Colorado’s Supreme Court delivered a significant victory to the state’s oil and gas industry, reversing a lower court’s ruling that the Colorado Oil and Gas Conservation Commission (COGCC) must give essential veto power to a goal of zero impact on public health, safety, and environmental concerns over other factors when considering whether to grant new oil and gas permits.
‘Our Children’s Trust’
The state Supreme Court’s ruling stems from a campaign led by a group of teenagers represented by the Oregon-based activist group Our Children’s Trust, which petitioned COGCC in 2013 to deny any new oil or gas drilling permits unless it could show “drilling can occur in a manner that does not cumulatively, with other actions, impair Colorado’s atmosphere, water, wildlife, and land resources, does not adversely impact human health, and does not contribute to climate change.”
COGCC denied Our Children’s Trust’s proposal, saying such a rule would exceed the authority granted it under the law.
Their proposed rule denied, Our Children’s Trust sued COGCC in the state district court in Denver, to force the agency to adopt its rule.
Then-Colorado Attorney General Cynthia Coffman defended COGCC’s decision in court, arguing state law requires the commission to encourage oil and gas development and protect the rights of mineral owners and producers while limiting harmful public health, safety, and environmental effects.
The district court ruled in COGCC’s favor, finding the proposed rule was precluded by state law.
The plaintiffs appealed, and the Colorado Court of Appeals overturned the decision, ruling the district court and COGCC misinterpreted state law by balancing oil and gas development with public health, safety, and welfare. The court declared the latter factors should take primacy when considering drilling permits.
In its January 14, 2019 decision, Colorado’s Supreme Court disagreed.
The high court determined COGCC acted according to the law in rejecting the plaintiffs’ proposed rule.
“Specifically, as the Commission recognized, the pertinent provisions do not allow it to condition all new oil and gas development on a finding of no cumulative adverse impacts to public health and the environment,” wrote Colorado Supreme Court Justice Richard Gabriel in his unanimous decision for the seven member court. “Rather, the provisions make clear that the Commission is required (1) to foster the development of oil and gas resources, protecting and enforcing the rights of owners and producers, and (2) in doing so, to prevent and mitigate significant adverse environmental impacts to the extent necessary to protect public health, safety, and welfare, but only after taking into consideration cost-effectiveness and technical feasibility.”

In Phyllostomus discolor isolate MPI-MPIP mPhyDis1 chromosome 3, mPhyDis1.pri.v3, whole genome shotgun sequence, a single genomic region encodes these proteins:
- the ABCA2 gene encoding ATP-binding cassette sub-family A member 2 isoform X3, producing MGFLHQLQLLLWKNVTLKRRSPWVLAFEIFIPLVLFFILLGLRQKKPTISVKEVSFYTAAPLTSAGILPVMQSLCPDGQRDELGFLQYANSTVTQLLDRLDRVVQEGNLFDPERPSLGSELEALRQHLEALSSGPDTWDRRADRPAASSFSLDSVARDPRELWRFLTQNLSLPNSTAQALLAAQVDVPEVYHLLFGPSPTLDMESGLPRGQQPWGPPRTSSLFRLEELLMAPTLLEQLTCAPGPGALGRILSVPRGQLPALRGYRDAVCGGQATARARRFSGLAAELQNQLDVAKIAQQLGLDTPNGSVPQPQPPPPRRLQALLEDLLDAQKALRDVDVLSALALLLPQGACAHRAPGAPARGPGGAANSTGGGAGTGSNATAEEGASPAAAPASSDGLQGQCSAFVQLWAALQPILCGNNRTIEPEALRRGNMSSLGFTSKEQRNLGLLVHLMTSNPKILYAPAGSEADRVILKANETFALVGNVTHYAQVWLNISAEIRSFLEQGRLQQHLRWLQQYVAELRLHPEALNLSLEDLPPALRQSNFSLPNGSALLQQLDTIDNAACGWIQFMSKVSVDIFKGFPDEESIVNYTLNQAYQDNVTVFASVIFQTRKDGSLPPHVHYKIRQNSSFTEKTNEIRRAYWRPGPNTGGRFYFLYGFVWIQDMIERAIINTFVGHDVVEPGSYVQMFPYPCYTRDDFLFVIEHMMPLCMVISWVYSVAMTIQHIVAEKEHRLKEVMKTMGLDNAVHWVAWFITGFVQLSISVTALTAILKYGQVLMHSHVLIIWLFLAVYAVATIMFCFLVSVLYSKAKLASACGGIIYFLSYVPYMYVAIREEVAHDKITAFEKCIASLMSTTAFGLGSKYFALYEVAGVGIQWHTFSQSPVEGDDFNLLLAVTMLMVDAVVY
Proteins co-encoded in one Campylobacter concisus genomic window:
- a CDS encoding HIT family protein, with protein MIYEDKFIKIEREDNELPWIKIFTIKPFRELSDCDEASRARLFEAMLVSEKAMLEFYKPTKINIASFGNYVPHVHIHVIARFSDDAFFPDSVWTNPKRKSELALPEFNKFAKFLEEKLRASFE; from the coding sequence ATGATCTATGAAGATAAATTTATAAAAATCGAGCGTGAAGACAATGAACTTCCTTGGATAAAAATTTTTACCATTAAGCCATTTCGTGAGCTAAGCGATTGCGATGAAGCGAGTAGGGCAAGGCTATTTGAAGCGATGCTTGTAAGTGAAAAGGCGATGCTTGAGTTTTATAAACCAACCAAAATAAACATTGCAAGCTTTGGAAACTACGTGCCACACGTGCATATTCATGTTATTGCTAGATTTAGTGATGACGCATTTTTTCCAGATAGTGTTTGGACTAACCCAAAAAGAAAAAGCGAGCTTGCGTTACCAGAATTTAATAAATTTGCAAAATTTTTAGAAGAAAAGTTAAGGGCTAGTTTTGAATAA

‘Outcome Is Positive’
The state Supreme Court’s decision will benefit Colorado, the nation, and the environment, says Tracee Bentley, executive director of the Colorado Petroleum Council, which had filed a friend of the court brief supporting COGCC in the lawsuit.
“Today’s outcome is positive for all Coloradans,” said Bentley in a statement. “The court was right to deny a single out-of-state interest group—one that advocates for ending all energy development across the country—the ability to rewrite our state’s laws.
“We are confident in … the Colorado natural gas and oil industry’s ability to continue to reshape the global energy balance, fueling an American manufacturing revival and leading the world in environmental progress,” Bentley said.
The oil and gas industry is on a winning streak in Colorado, says Amy Oliver Cooke, executive vice president of the Independence Institute.
“Thank goodness the state Supreme Court unanimously rejected the proposed Martinez rule, which was tantamount to a complete ban on energy development in Colorado,” Cooke said. “This is the second time in the last three months anti-energy activists have been shot down in Colorado, because in November voters rejected Proposition 112, which also was a ban.”
Gov. Jared Polis and several legislators responded to the ruling by calling for the legislature to increase public-health and environmental restrictions on the oil and gas industry.
“While I’m disappointed by today’s ruling, it only highlights the need to work with the legislature … to more safely develop our state’s natural resources and protect our citizens from harm,” Polis said in a statement after the state Supreme Court issued its ruling. “I’ve made transitioning to renewable energy a top priority because it is the best way to protect Coloradans’ health and safety, reverse the harmful effects of climate change that threaten our … way of life, and boost our state’s economy by creating green jobs that can never be outsourced.”
Workers or Special Interests
With Democrats in control of both houses of the state’s General Assembly and the governor’s mansion, Colorado’s oil and gas industry remains under threat, Cooke says.
“The future of energy development and nearly 150,000 jobs aren’t in the clear,” Cooke said. “Already, there are threats coming from the Democrat-controlled legislature, and newly elected Gov. Polis has demonstrated hostility toward our fossil fuel industry.
“There are some pro-business, moderate Democrats like Sen. Angela Williams (D-Denver) who understand workers putting food on the table is more important than satisfying ideologically narrow special-interest groups,” said Cooke. “Newly elected state Senate President Leroy Garcia (D-Pueblo) will face the problem of having to choose between his constituency that overwhelmingly voted no on Prop 112 [a referendum to ban virtually all new oil and gas production on private and state lands] and radical members of his caucus who hate everything about oil and gas. Bottom line: Stay tuned to find out if the Democrats will kill Colorado’s golden goose.”
H. Sterling Burnett, Ph.D. ([email protected]) is a senior fellow at The Heartland Institute.